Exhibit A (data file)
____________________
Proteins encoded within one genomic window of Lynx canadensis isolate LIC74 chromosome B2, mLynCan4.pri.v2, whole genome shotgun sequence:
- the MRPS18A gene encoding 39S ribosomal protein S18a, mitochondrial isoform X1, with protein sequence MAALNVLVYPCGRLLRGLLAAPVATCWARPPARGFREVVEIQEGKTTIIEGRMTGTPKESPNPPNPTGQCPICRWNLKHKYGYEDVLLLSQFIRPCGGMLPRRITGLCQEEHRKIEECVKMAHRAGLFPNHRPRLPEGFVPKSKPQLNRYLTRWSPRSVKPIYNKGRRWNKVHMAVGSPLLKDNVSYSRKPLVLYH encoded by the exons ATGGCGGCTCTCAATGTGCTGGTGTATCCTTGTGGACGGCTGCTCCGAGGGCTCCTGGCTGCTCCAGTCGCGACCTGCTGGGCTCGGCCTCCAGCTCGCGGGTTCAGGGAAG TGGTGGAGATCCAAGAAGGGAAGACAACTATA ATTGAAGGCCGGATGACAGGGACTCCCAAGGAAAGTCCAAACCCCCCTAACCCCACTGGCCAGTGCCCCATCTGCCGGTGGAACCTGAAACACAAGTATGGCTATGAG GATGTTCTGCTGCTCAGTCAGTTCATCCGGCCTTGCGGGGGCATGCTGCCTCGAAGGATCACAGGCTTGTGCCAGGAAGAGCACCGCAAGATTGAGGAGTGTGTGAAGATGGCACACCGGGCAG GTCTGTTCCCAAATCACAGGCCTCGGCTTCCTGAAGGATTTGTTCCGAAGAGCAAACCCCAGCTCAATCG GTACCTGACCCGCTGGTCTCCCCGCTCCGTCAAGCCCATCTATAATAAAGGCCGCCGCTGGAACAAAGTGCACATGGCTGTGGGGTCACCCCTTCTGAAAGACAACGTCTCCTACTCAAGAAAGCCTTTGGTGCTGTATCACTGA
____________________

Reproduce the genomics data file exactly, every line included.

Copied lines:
Proteins encoded within one genomic window of Lynx canadensis isolate LIC74 chromosome B2, mLynCan4.pri.v2, whole genome shotgun sequence:
- the MRPS18A gene encoding 39S ribosomal protein S18a, mitochondrial isoform X1, with protein sequence MAALNVLVYPCGRLLRGLLAAPVATCWARPPARGFREVVEIQEGKTTIIEGRMTGTPKESPNPPNPTGQCPICRWNLKHKYGYEDVLLLSQFIRPCGGMLPRRITGLCQEEHRKIEECVKMAHRAGLFPNHRPRLPEGFVPKSKPQLNRYLTRWSPRSVKPIYNKGRRWNKVHMAVGSPLLKDNVSYSRKPLVLYH encoded by the exons ATGGCGGCTCTCAATGTGCTGGTGTATCCTTGTGGACGGCTGCTCCGAGGGCTCCTGGCTGCTCCAGTCGCGACCTGCTGGGCTCGGCCTCCAGCTCGCGGGTTCAGGGAAG TGGTGGAGATCCAAGAAGGGAAGACAACTATA ATTGAAGGCCGGATGACAGGGACTCCCAAGGAAAGTCCAAACCCCCCTAACCCCACTGGCCAGTGCCCCATCTGCCGGTGGAACCTGAAACACAAGTATGGCTATGAG GATGTTCTGCTGCTCAGTCAGTTCATCCGGCCTTGCGGGGGCATGCTGCCTCGAAGGATCACAGGCTTGTGCCAGGAAGAGCACCGCAAGATTGAGGAGTGTGTGAAGATGGCACACCGGGCAG GTCTGTTCCCAAATCACAGGCCTCGGCTTCCTGAAGGATTTGTTCCGAAGAGCAAACCCCAGCTCAATCG GTACCTGACCCGCTGGTCTCCCCGCTCCGTCAAGCCCATCTATAATAAAGGCCGCCGCTGGAACAAAGTGCACATGGCTGTGGGGTCACCCCTTCTGAAAGACAACGTCTCCTACTCAAGAAAGCCTTTGGTGCTGTATCACTGA